Properties in this situation include non-owner occupied condominiums, single family homes, and other properties that are "separately alienable from title" (that’s a standalone property that can be sold on its own). In order to take advantage of the exemption, the title must be held by a natural person, a partnership or limited liability company owned by natural persons, or another form of natural person, such as a revocable trust for individuals. The exemption does not apply to corporately held property, such as a real estate investment trust (“REIT”), a corporation, or a limited liability company with corporation members. In order to claim the exemption, landlords must include a specific notice to the tenants in the lease of the exemption.
Let’s explain this exemption a bit. The exemption’s purpose is to limit the exemption to so-called "natural persons", not corporate entities. In other words, only landlords who are real people get relief from the just cause restraints.
So, suppose an owner has made a revocable (“living”) trust and has transferred title of the property to the trust. Because the owner (the trustor) is still the owner (albeit under a different legal umbrella), the property will continue to enjoy the exemption from just cause. The same will be true for a limited liability company or partnership, as long as all the members and partners are people, not entities.
The just cause limitations of the Protection Act apply to fully rented (non-owner occupied) duplexes and houses run as boarding houses or dormitories. The single family dwelling exemption applies only to owner occupied properties.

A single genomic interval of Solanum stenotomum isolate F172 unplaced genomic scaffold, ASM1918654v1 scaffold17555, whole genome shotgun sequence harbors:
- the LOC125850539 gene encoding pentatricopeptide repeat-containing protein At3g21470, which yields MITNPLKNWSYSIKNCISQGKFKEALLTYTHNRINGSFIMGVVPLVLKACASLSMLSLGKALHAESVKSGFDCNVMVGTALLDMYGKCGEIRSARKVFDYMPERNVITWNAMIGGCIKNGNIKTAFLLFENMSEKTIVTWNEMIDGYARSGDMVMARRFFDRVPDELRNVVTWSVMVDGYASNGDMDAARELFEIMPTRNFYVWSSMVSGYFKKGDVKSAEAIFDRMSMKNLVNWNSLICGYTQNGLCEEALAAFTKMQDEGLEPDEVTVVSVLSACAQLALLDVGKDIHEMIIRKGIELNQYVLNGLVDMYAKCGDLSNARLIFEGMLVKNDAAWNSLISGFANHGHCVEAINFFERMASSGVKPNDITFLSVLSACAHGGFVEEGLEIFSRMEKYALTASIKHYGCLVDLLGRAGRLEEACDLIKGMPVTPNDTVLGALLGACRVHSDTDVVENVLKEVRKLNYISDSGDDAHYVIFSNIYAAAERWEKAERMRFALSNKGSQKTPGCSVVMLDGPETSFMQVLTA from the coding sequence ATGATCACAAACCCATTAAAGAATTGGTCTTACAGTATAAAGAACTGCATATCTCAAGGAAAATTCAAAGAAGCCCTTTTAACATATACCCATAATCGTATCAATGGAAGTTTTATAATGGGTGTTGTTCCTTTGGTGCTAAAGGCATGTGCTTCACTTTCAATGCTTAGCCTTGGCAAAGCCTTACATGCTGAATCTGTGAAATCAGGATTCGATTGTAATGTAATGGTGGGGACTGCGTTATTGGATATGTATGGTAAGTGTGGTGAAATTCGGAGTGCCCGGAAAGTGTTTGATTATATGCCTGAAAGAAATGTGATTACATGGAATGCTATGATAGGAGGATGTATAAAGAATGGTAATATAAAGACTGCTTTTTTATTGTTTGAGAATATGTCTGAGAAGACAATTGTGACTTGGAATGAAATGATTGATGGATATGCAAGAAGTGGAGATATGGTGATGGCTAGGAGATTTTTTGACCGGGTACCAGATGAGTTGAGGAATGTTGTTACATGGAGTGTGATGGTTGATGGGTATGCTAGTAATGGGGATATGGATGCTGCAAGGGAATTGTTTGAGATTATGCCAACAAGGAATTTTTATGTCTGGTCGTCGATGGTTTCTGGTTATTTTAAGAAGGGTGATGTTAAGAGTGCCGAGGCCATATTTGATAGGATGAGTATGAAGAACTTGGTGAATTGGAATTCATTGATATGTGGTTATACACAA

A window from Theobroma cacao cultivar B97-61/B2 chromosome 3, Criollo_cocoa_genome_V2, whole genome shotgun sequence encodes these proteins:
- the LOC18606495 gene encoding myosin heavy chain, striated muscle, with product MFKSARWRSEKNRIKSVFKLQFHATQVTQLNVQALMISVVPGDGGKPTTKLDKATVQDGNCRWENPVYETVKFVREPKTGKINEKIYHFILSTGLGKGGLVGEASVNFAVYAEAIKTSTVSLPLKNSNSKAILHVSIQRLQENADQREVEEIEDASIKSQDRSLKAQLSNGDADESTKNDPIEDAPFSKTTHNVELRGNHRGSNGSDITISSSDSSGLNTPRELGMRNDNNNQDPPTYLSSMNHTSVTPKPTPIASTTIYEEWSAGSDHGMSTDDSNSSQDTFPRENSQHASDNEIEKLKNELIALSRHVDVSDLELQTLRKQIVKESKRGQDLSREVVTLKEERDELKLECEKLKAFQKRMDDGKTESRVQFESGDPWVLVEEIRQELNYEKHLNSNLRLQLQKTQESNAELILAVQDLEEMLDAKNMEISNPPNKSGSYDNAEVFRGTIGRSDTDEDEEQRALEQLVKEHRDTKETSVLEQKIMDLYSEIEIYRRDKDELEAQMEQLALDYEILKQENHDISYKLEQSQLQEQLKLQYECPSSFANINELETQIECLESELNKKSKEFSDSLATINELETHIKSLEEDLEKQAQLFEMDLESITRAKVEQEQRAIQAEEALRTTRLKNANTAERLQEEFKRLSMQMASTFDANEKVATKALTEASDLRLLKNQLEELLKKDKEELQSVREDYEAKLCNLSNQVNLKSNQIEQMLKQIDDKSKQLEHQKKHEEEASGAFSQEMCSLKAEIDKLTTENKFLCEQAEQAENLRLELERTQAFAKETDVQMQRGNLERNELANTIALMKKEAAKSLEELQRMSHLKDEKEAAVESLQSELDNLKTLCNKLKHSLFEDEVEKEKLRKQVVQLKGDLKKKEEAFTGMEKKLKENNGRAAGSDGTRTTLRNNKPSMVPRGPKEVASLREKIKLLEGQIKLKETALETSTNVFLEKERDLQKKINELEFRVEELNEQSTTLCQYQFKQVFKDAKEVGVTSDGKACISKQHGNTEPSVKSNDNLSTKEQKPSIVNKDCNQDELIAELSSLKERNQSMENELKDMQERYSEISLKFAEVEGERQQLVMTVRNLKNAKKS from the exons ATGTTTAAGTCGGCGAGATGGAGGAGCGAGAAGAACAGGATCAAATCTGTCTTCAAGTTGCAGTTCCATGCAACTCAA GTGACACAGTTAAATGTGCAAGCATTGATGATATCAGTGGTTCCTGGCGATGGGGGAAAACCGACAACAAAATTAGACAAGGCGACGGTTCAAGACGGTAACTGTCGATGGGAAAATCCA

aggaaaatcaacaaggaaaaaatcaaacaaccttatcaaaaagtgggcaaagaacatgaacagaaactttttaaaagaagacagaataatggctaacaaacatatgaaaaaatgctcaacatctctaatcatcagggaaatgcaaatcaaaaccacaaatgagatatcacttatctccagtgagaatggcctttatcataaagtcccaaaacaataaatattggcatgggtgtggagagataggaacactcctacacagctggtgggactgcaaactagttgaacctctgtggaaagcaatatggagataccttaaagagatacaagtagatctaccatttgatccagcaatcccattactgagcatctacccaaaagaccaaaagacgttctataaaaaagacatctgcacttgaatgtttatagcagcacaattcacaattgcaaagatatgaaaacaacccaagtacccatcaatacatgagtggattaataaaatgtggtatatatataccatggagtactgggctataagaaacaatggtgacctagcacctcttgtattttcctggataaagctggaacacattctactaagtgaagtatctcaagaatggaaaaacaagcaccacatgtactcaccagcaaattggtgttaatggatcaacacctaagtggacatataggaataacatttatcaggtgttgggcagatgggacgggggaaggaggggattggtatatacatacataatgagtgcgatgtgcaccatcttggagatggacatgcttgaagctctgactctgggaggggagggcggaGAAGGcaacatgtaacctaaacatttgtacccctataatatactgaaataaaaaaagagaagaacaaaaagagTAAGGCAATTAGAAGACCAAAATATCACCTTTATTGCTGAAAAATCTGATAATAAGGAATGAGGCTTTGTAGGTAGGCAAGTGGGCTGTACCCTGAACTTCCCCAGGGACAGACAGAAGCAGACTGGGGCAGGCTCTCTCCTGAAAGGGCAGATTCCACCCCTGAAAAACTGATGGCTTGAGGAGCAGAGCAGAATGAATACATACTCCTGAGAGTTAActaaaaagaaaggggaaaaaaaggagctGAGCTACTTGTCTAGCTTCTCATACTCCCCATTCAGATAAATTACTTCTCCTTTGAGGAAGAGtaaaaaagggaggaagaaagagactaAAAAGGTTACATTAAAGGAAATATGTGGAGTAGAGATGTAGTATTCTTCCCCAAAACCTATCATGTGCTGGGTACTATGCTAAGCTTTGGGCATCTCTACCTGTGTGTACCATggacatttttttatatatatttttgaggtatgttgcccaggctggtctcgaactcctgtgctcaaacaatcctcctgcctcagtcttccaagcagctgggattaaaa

Now let’s look at the other situation—where properties are exempt from just cause restrictions, but subject to rent controls. This partial exemption applies to owner-occupied shared housing with common bathroom or kitchen facilities for use by the tenants or owner-occupied properties with no more than two in-law units. Under this partial exemption, the owner can terminate the tenancy without just cause but cannot raise the rent on the tenants more than the maximum permitted amounts.
This partial exemption does not apply, however, between tenants and subtenants (where the tenant, known as the “master tenant,” is also a landlord to a subtenant). The reason is because the master tenant is not an “owner” under the law.
California Civil Code Section 1946.2 limits the reasons for terminating tenancies where all tenants have occupied the unit continuously for 12 months. When the tenants have changed over time, just cause protections attach when at least one of the tenants has occupied for 24 months or more.
The main "at fault" causes do not differ from the termination reasons set out in the standard lease in Nolo’s books. Failure to perform the terms of the lease still constitutes cause to terminate and, if necessary, evict a tenant. Tenants must still pay the rent, uphold their obligations under the lease, and not cause problems for the landlord or neighbors.